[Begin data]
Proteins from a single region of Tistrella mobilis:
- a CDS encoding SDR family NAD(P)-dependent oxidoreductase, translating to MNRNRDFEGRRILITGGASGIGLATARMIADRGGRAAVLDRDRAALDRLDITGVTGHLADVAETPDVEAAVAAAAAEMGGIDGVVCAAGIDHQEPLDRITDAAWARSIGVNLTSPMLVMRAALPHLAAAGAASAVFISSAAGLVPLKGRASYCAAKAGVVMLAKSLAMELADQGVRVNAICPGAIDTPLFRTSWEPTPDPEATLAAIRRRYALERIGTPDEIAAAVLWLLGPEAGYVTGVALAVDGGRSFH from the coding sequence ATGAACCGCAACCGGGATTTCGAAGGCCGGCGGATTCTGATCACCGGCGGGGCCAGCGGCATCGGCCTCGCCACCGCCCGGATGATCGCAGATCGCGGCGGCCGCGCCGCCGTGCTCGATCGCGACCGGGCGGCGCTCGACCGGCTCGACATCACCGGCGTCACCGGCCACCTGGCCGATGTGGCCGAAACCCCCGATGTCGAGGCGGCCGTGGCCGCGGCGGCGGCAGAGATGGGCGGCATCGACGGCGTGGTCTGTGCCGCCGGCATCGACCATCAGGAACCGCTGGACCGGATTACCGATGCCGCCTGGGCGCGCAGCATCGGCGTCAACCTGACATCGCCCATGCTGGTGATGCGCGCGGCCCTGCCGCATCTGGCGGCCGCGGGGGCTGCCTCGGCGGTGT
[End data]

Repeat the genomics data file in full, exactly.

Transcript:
Proteins from a single region of Tistrella mobilis:
- a CDS encoding SDR family NAD(P)-dependent oxidoreductase, translating to MNRNRDFEGRRILITGGASGIGLATARMIADRGGRAAVLDRDRAALDRLDITGVTGHLADVAETPDVEAAVAAAAAEMGGIDGVVCAAGIDHQEPLDRITDAAWARSIGVNLTSPMLVMRAALPHLAAAGAASAVFISSAAGLVPLKGRASYCAAKAGVVMLAKSLAMELADQGVRVNAICPGAIDTPLFRTSWEPTPDPEATLAAIRRRYALERIGTPDEIAAAVLWLLGPEAGYVTGVALAVDGGRSFH from the coding sequence ATGAACCGCAACCGGGATTTCGAAGGCCGGCGGATTCTGATCACCGGCGGGGCCAGCGGCATCGGCCTCGCCACCGCCCGGATGATCGCAGATCGCGGCGGCCGCGCCGCCGTGCTCGATCGCGACCGGGCGGCGCTCGACCGGCTCGACATCACCGGCGTCACCGGCCACCTGGCCGATGTGGCCGAAACCCCCGATGTCGAGGCGGCCGTGGCCGCGGCGGCGGCAGAGATGGGCGGCATCGACGGCGTGGTCTGTGCCGCCGGCATCGACCATCAGGAACCGCTGGACCGGATTACCGATGCCGCCTGGGCGCGCAGCATCGGCGTCAACCTGACATCGCCCATGCTGGTGATGCGCGCGGCCCTGCCGCATCTGGCGGCCGCGGGGGCTGCCTCGGCGGTGT